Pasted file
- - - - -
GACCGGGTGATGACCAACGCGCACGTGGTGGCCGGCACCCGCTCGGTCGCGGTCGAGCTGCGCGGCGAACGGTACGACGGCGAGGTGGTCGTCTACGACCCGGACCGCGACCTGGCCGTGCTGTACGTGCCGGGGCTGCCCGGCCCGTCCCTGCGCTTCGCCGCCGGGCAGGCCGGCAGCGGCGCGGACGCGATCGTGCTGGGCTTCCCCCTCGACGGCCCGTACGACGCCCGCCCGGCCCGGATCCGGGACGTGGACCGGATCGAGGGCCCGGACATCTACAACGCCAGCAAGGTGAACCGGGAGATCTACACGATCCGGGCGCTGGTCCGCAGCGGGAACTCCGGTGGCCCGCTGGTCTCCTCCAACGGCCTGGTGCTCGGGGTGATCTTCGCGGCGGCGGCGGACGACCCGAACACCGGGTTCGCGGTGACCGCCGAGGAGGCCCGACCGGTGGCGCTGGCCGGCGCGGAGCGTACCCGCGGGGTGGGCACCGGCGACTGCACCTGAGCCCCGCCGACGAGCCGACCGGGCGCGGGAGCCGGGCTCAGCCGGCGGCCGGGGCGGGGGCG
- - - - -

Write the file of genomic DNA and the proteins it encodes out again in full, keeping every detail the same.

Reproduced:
GACCGGGTGATGACCAACGCGCACGTGGTGGCCGGCACCCGCTCGGTCGCGGTCGAGCTGCGCGGCGAACGGTACGACGGCGAGGTGGTCGTCTACGACCCGGACCGCGACCTGGCCGTGCTGTACGTGCCGGGGCTGCCCGGCCCGTCCCTGCGCTTCGCCGCCGGGCAGGCCGGCAGCGGCGCGGACGCGATCGTGCTGGGCTTCCCCCTCGACGGCCCGTACGACGCCCGCCCGGCCCGGATCCGGGACGTGGACCGGATCGAGGGCCCGGACATCTACAACGCCAGCAAGGTGAACCGGGAGATCTACACGATCCGGGCGCTGGTCCGCAGCGGGAACTCCGGTGGCCCGCTGGTCTCCTCCAACGGCCTGGTGCTCGGGGTGATCTTCGCGGCGGCGGCGGACGACCCGAACACCGGGTTCGCGGTGACCGCCGAGGAGGCCCGACCGGTGGCGCTGGCCGGCGCGGAGCGTACCCGCGGGGTGGGCACCGGCGACTGCACCTGAGCCCCGCCGACGAGCCGACCGGGCGCGGGAGCCGGGCTCAGCCGGCGGCCGGGGCGGGGGCG